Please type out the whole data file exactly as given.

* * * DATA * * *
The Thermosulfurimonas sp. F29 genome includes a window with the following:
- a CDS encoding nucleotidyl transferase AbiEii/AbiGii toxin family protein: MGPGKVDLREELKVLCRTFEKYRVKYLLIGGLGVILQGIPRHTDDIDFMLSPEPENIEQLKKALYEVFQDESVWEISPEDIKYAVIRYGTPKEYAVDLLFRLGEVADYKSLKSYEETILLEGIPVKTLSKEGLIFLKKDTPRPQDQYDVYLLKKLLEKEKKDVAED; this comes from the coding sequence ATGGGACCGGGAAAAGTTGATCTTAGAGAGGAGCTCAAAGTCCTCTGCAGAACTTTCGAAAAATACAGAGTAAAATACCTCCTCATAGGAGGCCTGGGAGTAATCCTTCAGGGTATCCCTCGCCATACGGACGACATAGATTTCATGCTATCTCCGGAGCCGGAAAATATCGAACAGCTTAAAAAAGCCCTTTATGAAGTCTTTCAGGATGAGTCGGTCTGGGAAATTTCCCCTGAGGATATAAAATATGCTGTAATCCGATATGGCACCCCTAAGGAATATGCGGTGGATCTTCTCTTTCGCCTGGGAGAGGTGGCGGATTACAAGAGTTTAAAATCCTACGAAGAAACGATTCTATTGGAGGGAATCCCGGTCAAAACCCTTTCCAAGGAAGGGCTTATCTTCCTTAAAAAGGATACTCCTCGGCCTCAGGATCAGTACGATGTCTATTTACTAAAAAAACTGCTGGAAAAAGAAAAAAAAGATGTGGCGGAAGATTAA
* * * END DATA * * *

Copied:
The Thermosulfurimonas sp. F29 genome includes a window with the following:
- a CDS encoding nucleotidyl transferase AbiEii/AbiGii toxin family protein: MGPGKVDLREELKVLCRTFEKYRVKYLLIGGLGVILQGIPRHTDDIDFMLSPEPENIEQLKKALYEVFQDESVWEISPEDIKYAVIRYGTPKEYAVDLLFRLGEVADYKSLKSYEETILLEGIPVKTLSKEGLIFLKKDTPRPQDQYDVYLLKKLLEKEKKDVAED; this comes from the coding sequence ATGGGACCGGGAAAAGTTGATCTTAGAGAGGAGCTCAAAGTCCTCTGCAGAACTTTCGAAAAATACAGAGTAAAATACCTCCTCATAGGAGGCCTGGGAGTAATCCTTCAGGGTATCCCTCGCCATACGGACGACATAGATTTCATGCTATCTCCGGAGCCGGAAAATATCGAACAGCTTAAAAAAGCCCTTTATGAAGTCTTTCAGGATGAGTCGGTCTGGGAAATTTCCCCTGAGGATATAAAATATGCTGTAATCCGATATGGCACCCCTAAGGAATATGCGGTGGATCTTCTCTTTCGCCTGGGAGAGGTGGCGGATTACAAGAGTTTAAAATCCTACGAAGAAACGATTCTATTGGAGGGAATCCCGGTCAAAACCCTTTCCAAGGAAGGGCTTATCTTCCTTAAAAAGGATACTCCTCGGCCTCAGGATCAGTACGATGTCTATTTACTAAAAAAACTGCTGGAAAAAGAAAAAAAAGATGTGGCGGAAGATTAA